Show Less
Restricted access

Literary Intellectuals

East and West


Abdulla M. Al-Dabbagh

The modernist movement, in literature as well as in criticism, provides a very instructive case of iconoclastic canon-change and subsequent canon-formation, and modern British literary criticism has been remarkably canon-forming in its basic tendency. This is particularly true of the line in British criticism that has revealed strong cultural preoccupations primarily centered on the works of T. S. Eliot and F. R. Leavis. George Orwell is a figure in the history of British cultural criticism who links the pre-war and the post-war generations of modernist writers and critics. Raymond Williams is the direct continuator of the line in English literary and cultural criticism formed by Eliot, Lawrence, and Leavis. The first seven of the essays collected in this book deal with Western intellectuals – in fact, with this largely British tradition of cultural criticism. They continue the argument, centered on these main figures, as it has subsequently developed in the works of Christopher Caudwell, E. P. Thompson, Perry Anderson, and John McGrath, among others, and touch upon more contemporary literary and cultural issues. Some of these issues, such as the spread of Islamophobia among a number of contemporary British intellectuals, are also discussed in another chapter in the book, and the division of what may be called the international intelligentsia into radicals, pundits, renegades, and imposters, in another chapter. The last three essays deal with major Arab intellectuals and Arab literary and cultural concerns. They focus mainly on the relationships of these key figures with political power, cultural identity, and exile.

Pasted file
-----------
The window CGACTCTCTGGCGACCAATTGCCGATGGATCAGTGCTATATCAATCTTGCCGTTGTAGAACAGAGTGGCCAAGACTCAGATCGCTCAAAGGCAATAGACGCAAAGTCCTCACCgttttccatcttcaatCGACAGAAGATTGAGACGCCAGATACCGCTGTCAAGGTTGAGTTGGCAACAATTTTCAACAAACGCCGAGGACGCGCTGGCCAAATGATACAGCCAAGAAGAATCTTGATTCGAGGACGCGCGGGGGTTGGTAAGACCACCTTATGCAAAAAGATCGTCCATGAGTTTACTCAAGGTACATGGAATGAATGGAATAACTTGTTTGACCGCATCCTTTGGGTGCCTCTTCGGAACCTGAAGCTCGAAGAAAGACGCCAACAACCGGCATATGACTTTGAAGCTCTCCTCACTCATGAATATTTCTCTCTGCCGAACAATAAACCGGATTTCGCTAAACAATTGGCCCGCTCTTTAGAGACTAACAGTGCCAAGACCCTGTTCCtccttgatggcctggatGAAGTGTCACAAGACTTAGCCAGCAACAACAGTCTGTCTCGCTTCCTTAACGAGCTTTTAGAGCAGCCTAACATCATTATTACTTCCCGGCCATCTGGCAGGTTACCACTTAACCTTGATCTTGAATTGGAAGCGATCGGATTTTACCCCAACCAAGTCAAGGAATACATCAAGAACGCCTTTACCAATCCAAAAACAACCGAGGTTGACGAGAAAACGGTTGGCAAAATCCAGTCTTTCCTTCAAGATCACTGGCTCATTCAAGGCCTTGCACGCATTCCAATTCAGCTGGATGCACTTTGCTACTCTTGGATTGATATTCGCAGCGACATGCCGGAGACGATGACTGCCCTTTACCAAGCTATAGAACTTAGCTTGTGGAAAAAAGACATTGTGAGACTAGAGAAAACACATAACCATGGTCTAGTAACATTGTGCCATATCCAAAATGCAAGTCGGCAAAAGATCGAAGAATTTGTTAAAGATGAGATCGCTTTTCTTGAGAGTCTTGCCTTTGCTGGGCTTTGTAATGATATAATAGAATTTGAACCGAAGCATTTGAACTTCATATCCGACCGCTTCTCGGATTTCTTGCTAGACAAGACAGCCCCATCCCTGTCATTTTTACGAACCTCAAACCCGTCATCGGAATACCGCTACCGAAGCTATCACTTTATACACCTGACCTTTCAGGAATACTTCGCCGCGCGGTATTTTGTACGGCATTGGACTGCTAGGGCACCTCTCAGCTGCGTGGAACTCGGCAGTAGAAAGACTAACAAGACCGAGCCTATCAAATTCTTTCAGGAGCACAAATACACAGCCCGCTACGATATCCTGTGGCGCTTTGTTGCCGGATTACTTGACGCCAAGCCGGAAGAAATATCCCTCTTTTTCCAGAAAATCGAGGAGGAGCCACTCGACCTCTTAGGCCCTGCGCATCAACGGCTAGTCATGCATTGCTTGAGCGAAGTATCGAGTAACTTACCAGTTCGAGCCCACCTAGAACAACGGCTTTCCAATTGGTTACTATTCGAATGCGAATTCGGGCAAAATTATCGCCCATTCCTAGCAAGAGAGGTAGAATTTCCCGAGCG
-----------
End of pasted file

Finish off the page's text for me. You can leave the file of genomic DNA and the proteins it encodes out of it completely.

Show Summary Details
Restricted access

Preface and Acknowledgments


The first seven of the essays collected in this book deal with Western intellectuals; in fact, with a largely British tradition of cultural criticism. The last three essays deal with Arab intellectuals and Arab literary and cultural concerns.

Written over the period of some thirty years, one of these essays was published in 1987 and four were published in the first decade of this century in academic journals. The rest, again written in different periods, have not been published before. Six of these papers were delivered at international conferences.

I would like to thank the editors of Neohelicon for the permission to reprint “The Literary and Cultural Criticism of Raymond Williams” (read at the Colloquium of the International Comparative Literature Association, “Literature and Values”, held at the University of Sussex, UK, August 1985), the Editor-in-Chief of the International Journal of Arabic/English Studies for his permission to reprint “Poetics of Exile and Identity: The Case of Modern Iraqi Poetry” (read at the Sixth British Council Symposium on English Studies in Europe, held in Delphi, Greece, 7–13 September, 2003), “Power and the Radical Arab Intellectual” (read at the Eighth International Symposium on Comparative Literature, “Power and the Role of the Intellectual”, held at the English Department, Cairo University, Egypt, 22–24 November, 2005), and ← VII | VIII → “Islamophobia and the Intellectuals” (read at the “Fear of the Other” Colloquium organized by the Sorbonne/Abu Dhabi University in Abu Dhabi and Al-Ain, United Arab Emirates, 17–19 March...

You are not authenticated to view the full text of this chapter or article.

This site requires a subscription or purchase to access the full text of books or journals.

Do you have any questions? Contact us.

Or login to access all content.